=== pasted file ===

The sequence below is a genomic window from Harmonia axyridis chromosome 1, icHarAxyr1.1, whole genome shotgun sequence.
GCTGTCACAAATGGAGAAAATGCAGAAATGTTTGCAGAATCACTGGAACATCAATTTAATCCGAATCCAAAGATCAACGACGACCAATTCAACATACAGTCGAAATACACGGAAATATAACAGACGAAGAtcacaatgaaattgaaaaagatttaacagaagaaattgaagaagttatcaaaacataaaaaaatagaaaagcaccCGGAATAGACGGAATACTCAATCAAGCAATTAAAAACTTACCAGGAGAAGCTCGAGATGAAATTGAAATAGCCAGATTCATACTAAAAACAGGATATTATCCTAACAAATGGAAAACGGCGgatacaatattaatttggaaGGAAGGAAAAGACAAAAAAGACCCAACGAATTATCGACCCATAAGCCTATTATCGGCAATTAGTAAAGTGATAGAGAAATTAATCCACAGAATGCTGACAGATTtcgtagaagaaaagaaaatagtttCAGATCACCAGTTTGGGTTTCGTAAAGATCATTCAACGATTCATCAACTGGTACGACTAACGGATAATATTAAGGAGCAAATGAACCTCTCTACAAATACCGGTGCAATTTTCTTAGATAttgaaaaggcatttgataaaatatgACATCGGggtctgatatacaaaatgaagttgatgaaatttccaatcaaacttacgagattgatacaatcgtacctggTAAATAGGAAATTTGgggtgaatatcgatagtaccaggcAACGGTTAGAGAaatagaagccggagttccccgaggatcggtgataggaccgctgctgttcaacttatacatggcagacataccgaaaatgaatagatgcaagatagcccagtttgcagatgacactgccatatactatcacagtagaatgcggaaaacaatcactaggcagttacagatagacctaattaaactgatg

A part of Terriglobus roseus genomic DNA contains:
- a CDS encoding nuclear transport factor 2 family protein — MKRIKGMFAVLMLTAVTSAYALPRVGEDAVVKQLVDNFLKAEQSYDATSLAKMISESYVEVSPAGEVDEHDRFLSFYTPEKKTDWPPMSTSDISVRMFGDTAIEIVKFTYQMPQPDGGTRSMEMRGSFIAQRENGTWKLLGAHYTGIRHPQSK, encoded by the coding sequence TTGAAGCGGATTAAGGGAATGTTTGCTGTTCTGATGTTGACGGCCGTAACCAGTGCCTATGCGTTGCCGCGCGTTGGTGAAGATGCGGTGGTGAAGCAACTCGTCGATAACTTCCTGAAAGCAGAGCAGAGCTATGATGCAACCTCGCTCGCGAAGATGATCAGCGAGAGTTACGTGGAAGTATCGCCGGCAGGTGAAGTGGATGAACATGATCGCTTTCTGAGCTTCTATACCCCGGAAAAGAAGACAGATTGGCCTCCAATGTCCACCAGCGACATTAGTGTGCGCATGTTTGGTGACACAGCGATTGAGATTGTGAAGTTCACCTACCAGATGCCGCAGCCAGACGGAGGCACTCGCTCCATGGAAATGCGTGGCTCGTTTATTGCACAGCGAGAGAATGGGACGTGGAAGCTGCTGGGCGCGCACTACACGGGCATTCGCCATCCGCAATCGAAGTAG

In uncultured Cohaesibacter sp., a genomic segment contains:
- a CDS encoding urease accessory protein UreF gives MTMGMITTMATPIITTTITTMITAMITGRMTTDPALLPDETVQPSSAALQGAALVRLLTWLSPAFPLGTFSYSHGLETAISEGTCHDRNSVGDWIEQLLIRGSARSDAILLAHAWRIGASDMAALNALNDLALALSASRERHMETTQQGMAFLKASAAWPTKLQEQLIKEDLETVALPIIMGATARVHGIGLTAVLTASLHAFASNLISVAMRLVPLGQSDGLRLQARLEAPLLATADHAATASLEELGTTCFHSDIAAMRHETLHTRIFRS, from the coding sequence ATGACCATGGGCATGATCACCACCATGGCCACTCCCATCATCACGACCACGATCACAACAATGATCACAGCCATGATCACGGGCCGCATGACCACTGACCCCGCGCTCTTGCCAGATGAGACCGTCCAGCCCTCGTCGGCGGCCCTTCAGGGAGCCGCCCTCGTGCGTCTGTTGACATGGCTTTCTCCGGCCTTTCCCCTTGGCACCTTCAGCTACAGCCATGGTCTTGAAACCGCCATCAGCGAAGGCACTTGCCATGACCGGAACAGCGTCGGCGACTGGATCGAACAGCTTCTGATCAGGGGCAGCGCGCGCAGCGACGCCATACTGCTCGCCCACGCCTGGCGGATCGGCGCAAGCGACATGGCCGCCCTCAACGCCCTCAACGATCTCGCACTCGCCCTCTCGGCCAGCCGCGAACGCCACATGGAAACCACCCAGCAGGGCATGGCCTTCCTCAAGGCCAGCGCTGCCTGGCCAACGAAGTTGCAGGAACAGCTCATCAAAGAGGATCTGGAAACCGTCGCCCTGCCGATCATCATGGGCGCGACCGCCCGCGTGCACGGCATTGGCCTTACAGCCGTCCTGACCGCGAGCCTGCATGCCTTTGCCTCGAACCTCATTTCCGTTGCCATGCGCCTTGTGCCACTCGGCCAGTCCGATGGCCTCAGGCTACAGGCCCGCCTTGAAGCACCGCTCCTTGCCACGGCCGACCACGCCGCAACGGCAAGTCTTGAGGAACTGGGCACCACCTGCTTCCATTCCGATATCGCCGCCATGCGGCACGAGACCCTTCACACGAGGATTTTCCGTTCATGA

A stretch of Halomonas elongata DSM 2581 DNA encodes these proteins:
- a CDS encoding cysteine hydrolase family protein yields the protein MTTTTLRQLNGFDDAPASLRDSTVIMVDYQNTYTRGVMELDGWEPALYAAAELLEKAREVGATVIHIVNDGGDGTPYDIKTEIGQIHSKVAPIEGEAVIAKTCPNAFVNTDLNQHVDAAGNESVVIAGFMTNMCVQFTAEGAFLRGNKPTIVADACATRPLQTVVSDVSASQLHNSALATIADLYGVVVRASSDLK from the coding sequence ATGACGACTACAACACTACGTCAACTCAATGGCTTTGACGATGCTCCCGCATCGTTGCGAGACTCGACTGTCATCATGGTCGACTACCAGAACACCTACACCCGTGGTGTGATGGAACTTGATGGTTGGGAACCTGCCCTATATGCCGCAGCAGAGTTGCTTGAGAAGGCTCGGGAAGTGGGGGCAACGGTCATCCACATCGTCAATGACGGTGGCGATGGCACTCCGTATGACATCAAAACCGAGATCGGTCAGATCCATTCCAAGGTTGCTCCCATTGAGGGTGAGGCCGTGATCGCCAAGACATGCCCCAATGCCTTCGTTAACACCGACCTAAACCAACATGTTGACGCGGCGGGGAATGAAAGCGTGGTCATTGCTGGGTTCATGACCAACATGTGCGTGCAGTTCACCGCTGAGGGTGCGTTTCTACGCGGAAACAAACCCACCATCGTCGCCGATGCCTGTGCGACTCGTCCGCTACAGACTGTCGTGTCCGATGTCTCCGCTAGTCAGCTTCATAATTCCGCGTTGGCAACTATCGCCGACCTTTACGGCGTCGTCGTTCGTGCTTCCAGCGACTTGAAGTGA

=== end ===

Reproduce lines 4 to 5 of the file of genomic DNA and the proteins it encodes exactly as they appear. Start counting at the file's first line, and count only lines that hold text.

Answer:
- a CDS encoding nuclear transport factor 2 family protein — MKRIKGMFAVLMLTAVTSAYALPRVGEDAVVKQLVDNFLKAEQSYDATSLAKMISESYVEVSPAGEVDEHDRFLSFYTPEKKTDWPPMSTSDISVRMFGDTAIEIVKFTYQMPQPDGGTRSMEMRGSFIAQRENGTWKLLGAHYTGIRHPQSK, encoded by the coding sequence TTGAAGCGGATTAAGGGAATGTTTGCTGTTCTGATGTTGACGGCCGTAACCAGTGCCTATGCGTTGCCGCGCGTTGGTGAAGATGCGGTGGTGAAGCAACTCGTCGATAACTTCCTGAAAGCAGAGCAGAGCTATGATGCAACCTCGCTCGCGAAGATGATCAGCGAGAGTTACGTGGAAGTATCGCCGGCAGGTGAAGTGGATGAACATGATCGCTTTCTGAGCTTCTATACCCCGGAAAAGAAGACAGATTGGCCTCCAATGTCCACCAGCGACATTAGTGTGCGCATGTTTGGTGACACAGCGATTGAGATTGTGAAGTTCACCTACCAGATGCCGCAGCCAGACGGAGGCACTCGCTCCATGGAAATGCGTGGCTCGTTTATTGCACAGCGAGAGAATGGGACGTGGAAGCTGCTGGGCGCGCACTACACGGGCATTCGCCATCCGCAATCGAAGTAG

In uncultured Cohaesibacter sp., a genomic segment contains: